Why You Are Wrong Even If You Think You’re Right

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There’s this great poem that does an exceptional job of explaining through the use of story-telling, the determination we have at times in our lives to truly believe something but never actually see the truth beyond our own perception. It’s a funny story that makes everyone who reads it laugh to themselves in total understanding. We’ve all done this.

We can believe something with such determination that it can keep us doing things that are counter productive to the outcome we want to achieve. Be it building a family, saving money, developing a business or just creating the life we want.

Here is a different perspective on why that is. Read below…

[feature_box style=”24″ only_advanced=”There are no title options for the choosen style” alignment=”center”]A woman was waiting at an airport one night,

with several long hours before her flight.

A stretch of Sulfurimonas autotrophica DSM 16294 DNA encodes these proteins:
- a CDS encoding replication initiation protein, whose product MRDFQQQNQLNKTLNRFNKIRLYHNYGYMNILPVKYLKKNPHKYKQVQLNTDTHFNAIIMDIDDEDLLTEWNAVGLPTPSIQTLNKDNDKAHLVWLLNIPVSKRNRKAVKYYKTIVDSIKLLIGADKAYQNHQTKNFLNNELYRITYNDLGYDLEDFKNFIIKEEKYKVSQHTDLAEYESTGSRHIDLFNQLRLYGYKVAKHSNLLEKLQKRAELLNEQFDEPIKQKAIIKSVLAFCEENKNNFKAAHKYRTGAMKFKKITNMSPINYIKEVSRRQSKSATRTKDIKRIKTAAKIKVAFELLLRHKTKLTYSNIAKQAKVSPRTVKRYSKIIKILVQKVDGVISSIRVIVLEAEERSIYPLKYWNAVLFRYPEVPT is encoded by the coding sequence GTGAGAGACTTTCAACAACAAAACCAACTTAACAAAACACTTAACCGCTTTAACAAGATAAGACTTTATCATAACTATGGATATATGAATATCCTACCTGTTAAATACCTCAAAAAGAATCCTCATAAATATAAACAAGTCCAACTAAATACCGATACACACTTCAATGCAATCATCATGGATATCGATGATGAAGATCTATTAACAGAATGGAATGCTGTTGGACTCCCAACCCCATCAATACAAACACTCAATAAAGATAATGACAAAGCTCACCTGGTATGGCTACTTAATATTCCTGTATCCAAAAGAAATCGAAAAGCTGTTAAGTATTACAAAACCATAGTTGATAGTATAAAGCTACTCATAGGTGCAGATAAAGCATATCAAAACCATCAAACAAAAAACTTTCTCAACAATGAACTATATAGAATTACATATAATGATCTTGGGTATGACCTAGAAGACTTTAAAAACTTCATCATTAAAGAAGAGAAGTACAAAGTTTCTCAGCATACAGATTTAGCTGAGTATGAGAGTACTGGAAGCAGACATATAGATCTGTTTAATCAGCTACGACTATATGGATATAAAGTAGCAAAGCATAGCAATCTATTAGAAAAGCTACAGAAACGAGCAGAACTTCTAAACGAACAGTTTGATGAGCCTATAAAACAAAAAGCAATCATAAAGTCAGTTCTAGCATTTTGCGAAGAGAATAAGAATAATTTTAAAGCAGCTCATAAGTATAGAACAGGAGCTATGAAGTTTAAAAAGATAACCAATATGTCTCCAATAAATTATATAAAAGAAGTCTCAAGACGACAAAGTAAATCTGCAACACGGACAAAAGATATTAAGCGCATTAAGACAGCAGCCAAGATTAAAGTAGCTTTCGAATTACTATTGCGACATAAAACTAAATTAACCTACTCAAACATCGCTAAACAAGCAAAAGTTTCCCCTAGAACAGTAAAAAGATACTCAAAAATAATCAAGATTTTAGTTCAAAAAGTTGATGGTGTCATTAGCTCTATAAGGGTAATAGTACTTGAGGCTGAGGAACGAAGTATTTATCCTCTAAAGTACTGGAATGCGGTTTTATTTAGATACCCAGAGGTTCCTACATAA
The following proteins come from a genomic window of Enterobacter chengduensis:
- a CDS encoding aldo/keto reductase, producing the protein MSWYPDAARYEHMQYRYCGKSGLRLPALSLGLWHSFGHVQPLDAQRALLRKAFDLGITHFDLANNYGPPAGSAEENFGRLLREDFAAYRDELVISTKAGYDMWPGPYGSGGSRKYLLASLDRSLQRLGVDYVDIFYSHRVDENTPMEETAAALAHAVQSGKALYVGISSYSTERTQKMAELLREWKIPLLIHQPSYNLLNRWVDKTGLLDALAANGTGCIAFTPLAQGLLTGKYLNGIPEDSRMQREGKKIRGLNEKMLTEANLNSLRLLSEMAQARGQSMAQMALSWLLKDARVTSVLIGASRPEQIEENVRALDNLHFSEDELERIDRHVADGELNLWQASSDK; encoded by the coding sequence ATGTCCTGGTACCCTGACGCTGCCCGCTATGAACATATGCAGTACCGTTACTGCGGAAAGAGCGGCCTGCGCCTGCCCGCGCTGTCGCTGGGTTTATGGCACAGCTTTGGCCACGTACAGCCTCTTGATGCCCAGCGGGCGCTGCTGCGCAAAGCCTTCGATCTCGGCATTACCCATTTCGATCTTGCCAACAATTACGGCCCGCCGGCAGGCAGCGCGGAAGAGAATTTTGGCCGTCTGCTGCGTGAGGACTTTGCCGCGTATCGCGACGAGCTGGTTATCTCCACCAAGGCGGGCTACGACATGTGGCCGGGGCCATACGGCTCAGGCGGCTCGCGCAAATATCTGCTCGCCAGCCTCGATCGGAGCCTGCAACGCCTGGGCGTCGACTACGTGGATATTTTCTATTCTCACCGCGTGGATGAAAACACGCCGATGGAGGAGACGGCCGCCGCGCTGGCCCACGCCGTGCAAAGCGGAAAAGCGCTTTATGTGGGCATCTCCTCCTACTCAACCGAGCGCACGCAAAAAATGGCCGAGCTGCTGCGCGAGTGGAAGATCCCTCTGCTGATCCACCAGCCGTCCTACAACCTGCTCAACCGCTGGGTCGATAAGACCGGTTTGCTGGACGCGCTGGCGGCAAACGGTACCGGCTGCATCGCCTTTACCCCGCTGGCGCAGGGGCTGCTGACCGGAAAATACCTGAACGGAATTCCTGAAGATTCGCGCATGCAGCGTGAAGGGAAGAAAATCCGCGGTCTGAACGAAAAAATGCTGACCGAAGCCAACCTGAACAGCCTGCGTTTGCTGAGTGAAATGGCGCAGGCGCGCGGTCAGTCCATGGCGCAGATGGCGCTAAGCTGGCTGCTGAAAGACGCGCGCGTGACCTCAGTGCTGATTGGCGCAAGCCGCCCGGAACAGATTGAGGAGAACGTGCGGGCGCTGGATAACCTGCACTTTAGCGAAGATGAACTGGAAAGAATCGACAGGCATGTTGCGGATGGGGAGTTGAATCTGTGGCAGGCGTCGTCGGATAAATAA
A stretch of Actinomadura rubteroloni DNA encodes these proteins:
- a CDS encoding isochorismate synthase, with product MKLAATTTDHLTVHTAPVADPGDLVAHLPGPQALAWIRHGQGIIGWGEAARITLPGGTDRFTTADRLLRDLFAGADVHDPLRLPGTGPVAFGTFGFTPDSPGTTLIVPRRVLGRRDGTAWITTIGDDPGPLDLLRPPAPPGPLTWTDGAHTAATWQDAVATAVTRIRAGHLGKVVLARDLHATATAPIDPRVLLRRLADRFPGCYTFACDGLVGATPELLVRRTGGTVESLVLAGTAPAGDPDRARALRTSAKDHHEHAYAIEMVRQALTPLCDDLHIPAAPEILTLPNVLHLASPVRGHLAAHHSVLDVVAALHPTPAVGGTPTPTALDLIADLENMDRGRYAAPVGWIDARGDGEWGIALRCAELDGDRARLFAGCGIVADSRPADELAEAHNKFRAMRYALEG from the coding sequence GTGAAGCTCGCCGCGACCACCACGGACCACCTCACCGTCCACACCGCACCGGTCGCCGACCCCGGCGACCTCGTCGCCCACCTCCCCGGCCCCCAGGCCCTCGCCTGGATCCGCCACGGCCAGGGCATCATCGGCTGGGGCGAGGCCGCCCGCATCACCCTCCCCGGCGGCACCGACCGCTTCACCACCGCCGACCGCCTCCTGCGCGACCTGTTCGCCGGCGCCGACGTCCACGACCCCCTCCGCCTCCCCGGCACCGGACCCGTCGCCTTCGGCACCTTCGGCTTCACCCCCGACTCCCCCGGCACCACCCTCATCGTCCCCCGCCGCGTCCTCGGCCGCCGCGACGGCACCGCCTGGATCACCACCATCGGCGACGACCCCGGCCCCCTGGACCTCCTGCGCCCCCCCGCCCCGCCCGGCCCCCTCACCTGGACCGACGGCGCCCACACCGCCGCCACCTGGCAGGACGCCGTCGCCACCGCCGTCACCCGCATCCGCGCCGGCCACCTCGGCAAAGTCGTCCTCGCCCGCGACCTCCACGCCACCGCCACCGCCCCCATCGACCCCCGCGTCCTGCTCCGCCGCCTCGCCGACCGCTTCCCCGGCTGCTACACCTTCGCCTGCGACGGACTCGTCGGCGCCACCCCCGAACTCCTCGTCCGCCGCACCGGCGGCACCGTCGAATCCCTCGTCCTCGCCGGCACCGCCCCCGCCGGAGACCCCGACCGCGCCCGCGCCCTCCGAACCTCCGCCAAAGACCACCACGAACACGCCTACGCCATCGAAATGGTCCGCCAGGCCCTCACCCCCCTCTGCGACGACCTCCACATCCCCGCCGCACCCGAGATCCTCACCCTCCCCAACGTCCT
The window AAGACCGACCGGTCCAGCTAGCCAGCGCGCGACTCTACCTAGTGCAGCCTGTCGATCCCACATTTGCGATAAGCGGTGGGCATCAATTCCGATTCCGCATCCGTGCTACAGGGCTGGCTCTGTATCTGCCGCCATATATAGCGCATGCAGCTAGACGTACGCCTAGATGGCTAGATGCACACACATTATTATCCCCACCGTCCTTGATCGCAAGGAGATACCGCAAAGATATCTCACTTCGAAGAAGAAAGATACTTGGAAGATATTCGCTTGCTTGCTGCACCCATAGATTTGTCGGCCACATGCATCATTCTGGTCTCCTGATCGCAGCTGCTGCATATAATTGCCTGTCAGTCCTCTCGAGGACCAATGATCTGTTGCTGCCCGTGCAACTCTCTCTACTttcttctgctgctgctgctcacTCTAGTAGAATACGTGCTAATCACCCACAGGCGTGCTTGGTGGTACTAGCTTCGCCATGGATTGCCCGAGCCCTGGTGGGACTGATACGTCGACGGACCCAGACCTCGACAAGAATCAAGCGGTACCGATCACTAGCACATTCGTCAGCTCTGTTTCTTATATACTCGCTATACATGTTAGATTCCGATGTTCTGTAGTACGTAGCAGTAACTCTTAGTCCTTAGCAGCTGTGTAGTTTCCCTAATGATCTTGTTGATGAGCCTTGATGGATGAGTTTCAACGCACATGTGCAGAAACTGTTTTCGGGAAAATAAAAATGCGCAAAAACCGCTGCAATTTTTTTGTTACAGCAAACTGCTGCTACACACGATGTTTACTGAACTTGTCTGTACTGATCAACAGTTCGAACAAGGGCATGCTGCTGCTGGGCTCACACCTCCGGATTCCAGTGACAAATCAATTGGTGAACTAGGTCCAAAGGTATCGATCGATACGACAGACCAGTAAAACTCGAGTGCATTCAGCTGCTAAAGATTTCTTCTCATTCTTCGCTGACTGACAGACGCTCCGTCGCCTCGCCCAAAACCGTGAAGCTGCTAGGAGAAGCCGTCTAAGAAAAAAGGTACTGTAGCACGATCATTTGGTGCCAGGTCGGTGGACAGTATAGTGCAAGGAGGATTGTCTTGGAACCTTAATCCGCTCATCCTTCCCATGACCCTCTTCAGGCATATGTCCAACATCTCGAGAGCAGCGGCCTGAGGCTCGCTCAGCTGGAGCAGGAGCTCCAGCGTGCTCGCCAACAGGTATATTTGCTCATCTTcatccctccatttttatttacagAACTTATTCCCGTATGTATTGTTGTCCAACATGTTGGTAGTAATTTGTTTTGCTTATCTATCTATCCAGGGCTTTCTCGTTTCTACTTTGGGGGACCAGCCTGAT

She hunted for a book in the airport shops,
bought a bag of cookies and found a place to drop.

She was engrossed in her book but happened to see,
that the man sitting beside her,
as bold as could be. . .grabbed a cookie or two from the bag in between, which she tried to ignore to avoid a scene.

So she munched the cookies and watched the clock,
as the gutsy cookie thief diminished her stock.
She was getting more irritated as the minutes ticked by, thinking,
“If I wasn’t so nice, I would blacken his eye.”

With each cookie she took, he took one too,
when only one was left,
she wondered what he would do.
With a smile on his face, and a nervous laugh,
he took the last cookie and broke it in half.

He offered her half, as he ate the other,
she snatched it from him and thought… oooh, brother.
This guy has some nerve and he’s also rude,
why he didn’t even show any gratitude!

She had never known when she had been so galled,
and sighed with relief when her flight was called.
She gathered her belongings and headed to the gate,
refusing to look back at the thieving ingrate.

She boarded the plane, and sank in her seat,
then she sought her book, which was almost complete.
As she reached in her baggage, she gasped with surprise,
there was her bag of cookies, in front of her eyes.

If mine are here, she moaned in despair,
the others were his, and he tried to share.
Too late to apologize, she realized with grief,
that she was the rude one, the ingrate, the thief.

By Valerie Cox in “A Matter of Perspective”


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